“I Hate Thailand” delivers an engaging narrative within a 5 min video

oliver_smithCheck out this YouTube video about a tourist  (James aka Oliver Smith) visiting Thailand. He loses his VISA and has a really tough and educational vacation. Ultimately, the story is about making judgments and making friends, with some rock throwing at a truck, the kindness of a pretty girl buying drinks, and a whole town looking for his lost bag with lanterns in the middle of the night.

Within the 5 minute narrative, this “story” introduces interesting personalities, tension (with James looking for his lost bag and being unfamiliar with the language and culture) and an incredible arc about finding a new home. The ending is funny and well written — you won’t believe what happened to that pesky bag. I don’t know if this is real world, art imitating life, or if Oliver Smith is just flexing his creative muscles. Either way, it’s very well done.

I’ve watched it four times! If this was a movie trailer, I’d be heading to the theater.

[youtube https://www.youtube.com/watch?v=54uzEouACYs&w=560&h=315]

What not to do at a writer’s conference

How-to-dress-up-like-a-nerdAre you going to a writer’s conference?

I recently wrote an article about what to do if you’re going to a writer’s conference. However, there are some things you really shouldn’t do, as well. It always amazes me what some people do. Don’t be one of these people:

  • If you’re an attendee, don’t promote your book in classes, workshops, panel discussions or critique groups. There’s always someone trying to bring the conversation back to his or her self-published manuscript. I sat in one workshop held by a distinguished mystery author, and a fellow classmate handed out flyers for his Civil War drama.
  • Don’t be late to a conference class or workshop. People walking in late, interrupting the class, opening and shutting doors, shuffling to find a seat — it’s rude and distracting. Make every effort to be on time.
  • Give the speaker some space. After the speaker/faculty has finished his presentation, please don’t rush the podium with questions and attention seeking theatrics. Give the speaker some space. It’s okay to thank them for their time, ask for a business card, and possibly buy their book. But don’t try to monopolize their time. You can always email your questions later, and build a professional relationship.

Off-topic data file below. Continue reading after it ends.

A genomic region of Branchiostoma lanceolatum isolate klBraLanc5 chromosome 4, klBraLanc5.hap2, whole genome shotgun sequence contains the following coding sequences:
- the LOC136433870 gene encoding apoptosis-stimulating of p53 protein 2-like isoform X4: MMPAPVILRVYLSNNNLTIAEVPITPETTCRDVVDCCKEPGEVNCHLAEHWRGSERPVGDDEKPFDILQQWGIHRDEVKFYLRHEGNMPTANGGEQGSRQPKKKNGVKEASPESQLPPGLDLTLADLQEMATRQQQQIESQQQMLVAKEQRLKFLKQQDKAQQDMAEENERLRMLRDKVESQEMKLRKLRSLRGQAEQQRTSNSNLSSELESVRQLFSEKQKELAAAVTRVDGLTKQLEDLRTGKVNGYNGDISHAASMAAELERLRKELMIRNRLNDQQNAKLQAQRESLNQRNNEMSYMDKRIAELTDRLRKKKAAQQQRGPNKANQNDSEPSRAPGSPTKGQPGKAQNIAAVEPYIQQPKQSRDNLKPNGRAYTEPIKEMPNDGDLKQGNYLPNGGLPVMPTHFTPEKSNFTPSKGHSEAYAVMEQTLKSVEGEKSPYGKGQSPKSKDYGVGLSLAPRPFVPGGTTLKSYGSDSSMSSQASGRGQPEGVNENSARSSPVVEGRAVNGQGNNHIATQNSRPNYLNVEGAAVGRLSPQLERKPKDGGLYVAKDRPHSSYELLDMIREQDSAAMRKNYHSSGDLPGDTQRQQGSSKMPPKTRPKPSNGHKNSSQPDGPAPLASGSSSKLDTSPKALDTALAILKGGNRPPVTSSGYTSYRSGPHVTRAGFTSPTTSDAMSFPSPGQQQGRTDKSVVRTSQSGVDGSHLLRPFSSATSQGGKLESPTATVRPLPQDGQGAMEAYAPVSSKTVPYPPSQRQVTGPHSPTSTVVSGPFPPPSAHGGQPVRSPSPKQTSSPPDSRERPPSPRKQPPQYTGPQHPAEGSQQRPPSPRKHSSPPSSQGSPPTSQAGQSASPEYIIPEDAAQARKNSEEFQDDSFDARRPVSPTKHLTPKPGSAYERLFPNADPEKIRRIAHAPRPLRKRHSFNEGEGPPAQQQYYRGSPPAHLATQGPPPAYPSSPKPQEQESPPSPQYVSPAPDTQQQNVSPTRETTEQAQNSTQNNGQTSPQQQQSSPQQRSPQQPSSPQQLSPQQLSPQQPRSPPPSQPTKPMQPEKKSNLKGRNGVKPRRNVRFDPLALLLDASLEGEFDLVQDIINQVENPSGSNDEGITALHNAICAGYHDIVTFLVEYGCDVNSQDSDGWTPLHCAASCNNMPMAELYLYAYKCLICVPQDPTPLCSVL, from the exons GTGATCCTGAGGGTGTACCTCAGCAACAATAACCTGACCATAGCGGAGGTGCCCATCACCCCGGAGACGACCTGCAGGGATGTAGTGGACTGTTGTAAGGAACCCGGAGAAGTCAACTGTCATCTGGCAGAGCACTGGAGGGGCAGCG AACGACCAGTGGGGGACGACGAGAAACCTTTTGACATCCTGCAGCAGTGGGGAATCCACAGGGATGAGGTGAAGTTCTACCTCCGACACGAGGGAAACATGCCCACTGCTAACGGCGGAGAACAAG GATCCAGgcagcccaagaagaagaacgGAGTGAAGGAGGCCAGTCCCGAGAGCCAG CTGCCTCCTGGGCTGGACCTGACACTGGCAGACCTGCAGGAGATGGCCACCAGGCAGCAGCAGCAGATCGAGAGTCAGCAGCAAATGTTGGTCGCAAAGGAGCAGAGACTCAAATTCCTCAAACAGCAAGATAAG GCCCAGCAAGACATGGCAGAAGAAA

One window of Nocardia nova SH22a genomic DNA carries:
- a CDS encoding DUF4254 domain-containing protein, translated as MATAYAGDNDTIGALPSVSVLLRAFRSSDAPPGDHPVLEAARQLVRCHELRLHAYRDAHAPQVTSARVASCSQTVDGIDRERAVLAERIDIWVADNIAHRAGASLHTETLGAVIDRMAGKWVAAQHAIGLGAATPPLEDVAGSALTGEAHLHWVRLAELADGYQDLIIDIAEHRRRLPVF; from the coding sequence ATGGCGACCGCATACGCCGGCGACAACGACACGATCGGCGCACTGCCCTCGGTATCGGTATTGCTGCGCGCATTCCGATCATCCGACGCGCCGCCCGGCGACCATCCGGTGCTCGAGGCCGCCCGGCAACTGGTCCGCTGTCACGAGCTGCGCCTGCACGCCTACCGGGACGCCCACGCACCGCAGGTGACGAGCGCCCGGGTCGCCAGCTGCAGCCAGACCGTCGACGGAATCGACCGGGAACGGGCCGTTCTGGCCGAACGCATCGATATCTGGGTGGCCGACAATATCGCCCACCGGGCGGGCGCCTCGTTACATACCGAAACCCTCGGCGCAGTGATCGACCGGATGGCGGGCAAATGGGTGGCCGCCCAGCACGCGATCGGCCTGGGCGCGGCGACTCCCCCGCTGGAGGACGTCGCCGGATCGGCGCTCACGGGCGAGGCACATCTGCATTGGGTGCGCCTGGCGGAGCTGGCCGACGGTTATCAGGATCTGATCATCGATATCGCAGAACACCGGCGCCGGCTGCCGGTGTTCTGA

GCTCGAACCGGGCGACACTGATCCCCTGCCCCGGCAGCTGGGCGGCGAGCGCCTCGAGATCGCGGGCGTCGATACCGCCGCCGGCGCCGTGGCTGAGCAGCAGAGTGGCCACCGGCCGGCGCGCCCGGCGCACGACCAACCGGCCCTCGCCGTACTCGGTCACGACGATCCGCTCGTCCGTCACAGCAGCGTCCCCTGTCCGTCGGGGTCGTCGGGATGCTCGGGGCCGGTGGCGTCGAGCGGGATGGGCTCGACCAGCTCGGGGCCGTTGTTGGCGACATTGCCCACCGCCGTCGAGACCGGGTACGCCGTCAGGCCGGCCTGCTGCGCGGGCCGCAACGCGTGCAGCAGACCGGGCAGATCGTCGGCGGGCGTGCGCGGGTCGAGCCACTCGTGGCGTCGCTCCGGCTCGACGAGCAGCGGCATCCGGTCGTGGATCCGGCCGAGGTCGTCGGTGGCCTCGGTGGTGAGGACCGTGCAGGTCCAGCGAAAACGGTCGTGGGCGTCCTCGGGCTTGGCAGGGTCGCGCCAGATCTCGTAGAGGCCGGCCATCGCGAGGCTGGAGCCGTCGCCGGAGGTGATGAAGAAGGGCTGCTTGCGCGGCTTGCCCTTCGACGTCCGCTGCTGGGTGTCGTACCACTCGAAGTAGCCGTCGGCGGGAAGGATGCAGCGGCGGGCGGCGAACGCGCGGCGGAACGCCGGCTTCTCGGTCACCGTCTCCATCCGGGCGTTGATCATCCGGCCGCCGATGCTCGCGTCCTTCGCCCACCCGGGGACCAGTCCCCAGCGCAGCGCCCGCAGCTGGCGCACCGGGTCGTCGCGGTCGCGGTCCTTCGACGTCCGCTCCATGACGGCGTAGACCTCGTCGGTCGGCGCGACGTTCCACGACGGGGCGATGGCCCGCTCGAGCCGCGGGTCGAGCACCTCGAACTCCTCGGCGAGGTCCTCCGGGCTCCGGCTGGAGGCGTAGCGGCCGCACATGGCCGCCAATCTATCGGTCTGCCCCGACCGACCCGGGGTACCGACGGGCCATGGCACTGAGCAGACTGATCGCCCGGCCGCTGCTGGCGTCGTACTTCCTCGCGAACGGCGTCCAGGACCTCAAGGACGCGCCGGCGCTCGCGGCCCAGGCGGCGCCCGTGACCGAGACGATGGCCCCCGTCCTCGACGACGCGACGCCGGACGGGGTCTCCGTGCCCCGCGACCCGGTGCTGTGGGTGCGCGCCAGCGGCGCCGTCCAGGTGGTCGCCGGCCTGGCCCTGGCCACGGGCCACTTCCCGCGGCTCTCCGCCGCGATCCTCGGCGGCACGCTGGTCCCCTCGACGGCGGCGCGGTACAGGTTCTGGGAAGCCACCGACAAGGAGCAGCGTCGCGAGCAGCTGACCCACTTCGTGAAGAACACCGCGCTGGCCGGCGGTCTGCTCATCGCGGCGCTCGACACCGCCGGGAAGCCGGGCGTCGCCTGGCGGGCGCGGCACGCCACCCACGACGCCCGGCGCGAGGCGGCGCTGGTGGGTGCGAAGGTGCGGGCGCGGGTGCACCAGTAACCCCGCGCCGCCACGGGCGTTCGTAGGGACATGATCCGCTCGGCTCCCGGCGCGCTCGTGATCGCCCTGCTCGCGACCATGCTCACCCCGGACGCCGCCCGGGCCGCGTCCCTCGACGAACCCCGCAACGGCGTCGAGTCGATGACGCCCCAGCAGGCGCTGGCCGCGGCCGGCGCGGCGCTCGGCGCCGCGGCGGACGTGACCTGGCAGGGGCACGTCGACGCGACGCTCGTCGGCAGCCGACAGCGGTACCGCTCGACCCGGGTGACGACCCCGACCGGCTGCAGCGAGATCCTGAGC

• Don’t monopolize a class with specific questions about your work-in-progress. A question or two is fine, but there have been classmates who act like this is a one-on-one opportunity to discuss their book, and seem to be under the impression that every other student in class is going to be just as interested in his character motivations and Irish lineage.
  • Don’t try to outshine the instructor. Everyone is in class to learn from and benefit from the instructor’s experience, not yours. An older gentleman in a recent class continually used passages in his Vietnam War thriller as examples of points the author was making. His acting like he was the co-instructor got really irritating and, finally, the author had to cut him off.

Want to read more? Check out:

5 Tips to Prepare for a Writer’s Conference

New Website Launch: The Rambling Writer’s Guild


Check out this new author support website launching this week: The Rambling Writer’s Guild.

DarreckCreated by Darreck Kirby, a Sci-Fi/Fantasy author from my side of the planet (Dallas, Texas), the site will feature weekly articles by writer’s from several genres (including me!). Kirby describes the site as:

Here at The Rambling Writers Guild, we believe communication is key to any writer’s journey. While it’s true we learn best by doing, we all have questions along the way; things only other writers can answer. As a result, we have made it out mission to give you the best insight and feedback possible with three new posts each week, as well as a monthly podcast. If you have questions or comments, feel free to email us on the contact page and we’ll do our best to respond in a timely manner.

Liz-Head-Shot-150x150Free lance editor Liz McLane will also be contributing. She has worked for one of the top ten publishing companies in the country and edited hundreds of books–both fiction and nonfiction for children, young adults, and adults.

If you’re an author who’d like to contribute work or have writing, publishing or editing questions that you’d like addressed, contact Darreck here.

Killing Time… and People Too!


Vic DiGenti (aka Parker Francis) author of “Matanzas Bay” and “Bringing Down the Furies”

Guest Post by Mystery Author Vic DiGenti (aka Parker Francis)